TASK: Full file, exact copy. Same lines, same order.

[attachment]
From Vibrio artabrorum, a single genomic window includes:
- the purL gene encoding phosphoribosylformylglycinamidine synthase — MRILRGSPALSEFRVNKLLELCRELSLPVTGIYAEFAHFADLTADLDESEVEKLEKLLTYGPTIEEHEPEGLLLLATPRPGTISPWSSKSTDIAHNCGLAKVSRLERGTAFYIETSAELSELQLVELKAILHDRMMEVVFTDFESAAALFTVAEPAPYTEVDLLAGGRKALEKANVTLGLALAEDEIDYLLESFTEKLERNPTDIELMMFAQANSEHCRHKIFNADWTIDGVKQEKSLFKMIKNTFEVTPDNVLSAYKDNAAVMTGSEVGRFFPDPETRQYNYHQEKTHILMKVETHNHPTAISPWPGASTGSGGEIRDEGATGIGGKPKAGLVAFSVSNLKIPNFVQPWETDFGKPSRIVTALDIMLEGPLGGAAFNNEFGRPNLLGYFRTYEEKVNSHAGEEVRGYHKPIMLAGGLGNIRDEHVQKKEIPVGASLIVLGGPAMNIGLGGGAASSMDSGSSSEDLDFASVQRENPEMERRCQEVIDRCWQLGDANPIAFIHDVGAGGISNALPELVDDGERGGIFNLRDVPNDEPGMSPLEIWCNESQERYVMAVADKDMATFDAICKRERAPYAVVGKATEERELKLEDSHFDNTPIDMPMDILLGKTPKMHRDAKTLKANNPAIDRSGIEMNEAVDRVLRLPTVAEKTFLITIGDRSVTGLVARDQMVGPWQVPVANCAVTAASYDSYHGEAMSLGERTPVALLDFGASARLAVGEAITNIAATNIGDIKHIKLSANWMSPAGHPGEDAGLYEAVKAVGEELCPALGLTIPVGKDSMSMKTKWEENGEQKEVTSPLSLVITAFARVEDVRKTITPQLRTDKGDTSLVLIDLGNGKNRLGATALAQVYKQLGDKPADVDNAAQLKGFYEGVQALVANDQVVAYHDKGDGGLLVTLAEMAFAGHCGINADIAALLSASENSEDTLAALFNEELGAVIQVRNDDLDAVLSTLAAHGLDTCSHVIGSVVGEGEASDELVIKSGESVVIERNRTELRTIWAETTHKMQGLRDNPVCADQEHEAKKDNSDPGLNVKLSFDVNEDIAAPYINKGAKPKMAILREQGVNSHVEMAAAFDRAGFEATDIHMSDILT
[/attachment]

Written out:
From Vibrio artabrorum, a single genomic window includes:
- the purL gene encoding phosphoribosylformylglycinamidine synthase — MRILRGSPALSEFRVNKLLELCRELSLPVTGIYAEFAHFADLTADLDESEVEKLEKLLTYGPTIEEHEPEGLLLLATPRPGTISPWSSKSTDIAHNCGLAKVSRLERGTAFYIETSAELSELQLVELKAILHDRMMEVVFTDFESAAALFTVAEPAPYTEVDLLAGGRKALEKANVTLGLALAEDEIDYLLESFTEKLERNPTDIELMMFAQANSEHCRHKIFNADWTIDGVKQEKSLFKMIKNTFEVTPDNVLSAYKDNAAVMTGSEVGRFFPDPETRQYNYHQEKTHILMKVETHNHPTAISPWPGASTGSGGEIRDEGATGIGGKPKAGLVAFSVSNLKIPNFVQPWETDFGKPSRIVTALDIMLEGPLGGAAFNNEFGRPNLLGYFRTYEEKVNSHAGEEVRGYHKPIMLAGGLGNIRDEHVQKKEIPVGASLIVLGGPAMNIGLGGGAASSMDSGSSSEDLDFASVQRENPEMERRCQEVIDRCWQLGDANPIAFIHDVGAGGISNALPELVDDGERGGIFNLRDVPNDEPGMSPLEIWCNESQERYVMAVADKDMATFDAICKRERAPYAVVGKATEERELKLEDSHFDNTPIDMPMDILLGKTPKMHRDAKTLKANNPAIDRSGIEMNEAVDRVLRLPTVAEKTFLITIGDRSVTGLVARDQMVGPWQVPVANCAVTAASYDSYHGEAMSLGERTPVALLDFGASARLAVGEAITNIAATNIGDIKHIKLSANWMSPAGHPGEDAGLYEAVKAVGEELCPALGLTIPVGKDSMSMKTKWEENGEQKEVTSPLSLVITAFARVEDVRKTITPQLRTDKGDTSLVLIDLGNGKNRLGATALAQVYKQLGDKPADVDNAAQLKGFYEGVQALVANDQVVAYHDKGDGGLLVTLAEMAFAGHCGINADIAALLSASENSEDTLAALFNEELGAVIQVRNDDLDAVLSTLAAHGLDTCSHVIGSVVGEGEASDELVIKSGESVVIERNRTELRTIWAETTHKMQGLRDNPVCADQEHEAKKDNSDPGLNVKLSFDVNEDIAAPYINKGAKPKMAILREQGVNSHVEMAAAFDRAGFEATDIHMSDILT